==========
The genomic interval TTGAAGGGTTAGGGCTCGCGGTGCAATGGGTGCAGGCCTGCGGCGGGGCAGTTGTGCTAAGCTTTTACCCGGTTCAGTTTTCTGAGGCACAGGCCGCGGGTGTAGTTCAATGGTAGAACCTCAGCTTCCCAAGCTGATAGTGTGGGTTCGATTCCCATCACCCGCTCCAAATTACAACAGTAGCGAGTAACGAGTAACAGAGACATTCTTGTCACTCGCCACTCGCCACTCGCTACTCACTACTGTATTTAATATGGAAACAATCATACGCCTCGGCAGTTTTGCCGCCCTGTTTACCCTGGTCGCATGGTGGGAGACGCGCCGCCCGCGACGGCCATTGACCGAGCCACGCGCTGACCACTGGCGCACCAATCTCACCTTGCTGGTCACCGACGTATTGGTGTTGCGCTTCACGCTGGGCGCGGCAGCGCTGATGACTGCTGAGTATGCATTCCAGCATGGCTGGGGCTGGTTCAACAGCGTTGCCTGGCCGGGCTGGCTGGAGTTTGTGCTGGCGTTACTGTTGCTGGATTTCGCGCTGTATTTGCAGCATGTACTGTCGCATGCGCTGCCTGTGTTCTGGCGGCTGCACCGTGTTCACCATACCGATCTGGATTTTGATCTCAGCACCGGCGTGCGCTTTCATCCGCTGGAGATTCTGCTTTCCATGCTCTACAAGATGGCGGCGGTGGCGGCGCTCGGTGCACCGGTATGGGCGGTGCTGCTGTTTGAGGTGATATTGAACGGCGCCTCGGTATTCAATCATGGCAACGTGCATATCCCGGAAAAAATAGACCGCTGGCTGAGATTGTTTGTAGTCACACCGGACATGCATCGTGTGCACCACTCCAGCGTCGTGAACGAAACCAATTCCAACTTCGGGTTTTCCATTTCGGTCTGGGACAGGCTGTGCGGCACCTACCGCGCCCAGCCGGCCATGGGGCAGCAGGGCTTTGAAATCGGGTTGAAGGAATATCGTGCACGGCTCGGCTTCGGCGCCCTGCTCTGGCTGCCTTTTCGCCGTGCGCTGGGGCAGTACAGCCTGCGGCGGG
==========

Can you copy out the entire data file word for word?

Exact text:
The genomic interval TTGAAGGGTTAGGGCTCGCGGTGCAATGGGTGCAGGCCTGCGGCGGGGCAGTTGTGCTAAGCTTTTACCCGGTTCAGTTTTCTGAGGCACAGGCCGCGGGTGTAGTTCAATGGTAGAACCTCAGCTTCCCAAGCTGATAGTGTGGGTTCGATTCCCATCACCCGCTCCAAATTACAACAGTAGCGAGTAACGAGTAACAGAGACATTCTTGTCACTCGCCACTCGCCACTCGCTACTCACTACTGTATTTAATATGGAAACAATCATACGCCTCGGCAGTTTTGCCGCCCTGTTTACCCTGGTCGCATGGTGGGAGACGCGCCGCCCGCGACGGCCATTGACCGAGCCACGCGCTGACCACTGGCGCACCAATCTCACCTTGCTGGTCACCGACGTATTGGTGTTGCGCTTCACGCTGGGCGCGGCAGCGCTGATGACTGCTGAGTATGCATTCCAGCATGGCTGGGGCTGGTTCAACAGCGTTGCCTGGCCGGGCTGGCTGGAGTTTGTGCTGGCGTTACTGTTGCTGGATTTCGCGCTGTATTTGCAGCATGTACTGTCGCATGCGCTGCCTGTGTTCTGGCGGCTGCACCGTGTTCACCATACCGATCTGGATTTTGATCTCAGCACCGGCGTGCGCTTTCATCCGCTGGAGATTCTGCTTTCCATGCTCTACAAGATGGCGGCGGTGGCGGCGCTCGGTGCACCGGTATGGGCGGTGCTGCTGTTTGAGGTGATATTGAACGGCGCCTCGGTATTCAATCATGGCAACGTGCATATCCCGGAAAAAATAGACCGCTGGCTGAGATTGTTTGTAGTCACACCGGACATGCATCGTGTGCACCACTCCAGCGTCGTGAACGAAACCAATTCCAACTTCGGGTTTTCCATTTCGGTCTGGGACAGGCTGTGCGGCACCTACCGCGCCCAGCCGGCCATGGGGCAGCAGGGCTTTGAAATCGGGTTGAAGGAATATCGTGCACGGCTCGGCTTCGGCGCCCTGCTCTGGCTGCCTTTTCGCCGTGCGCTGGGGCAGTACAGCCTGCGGCGGG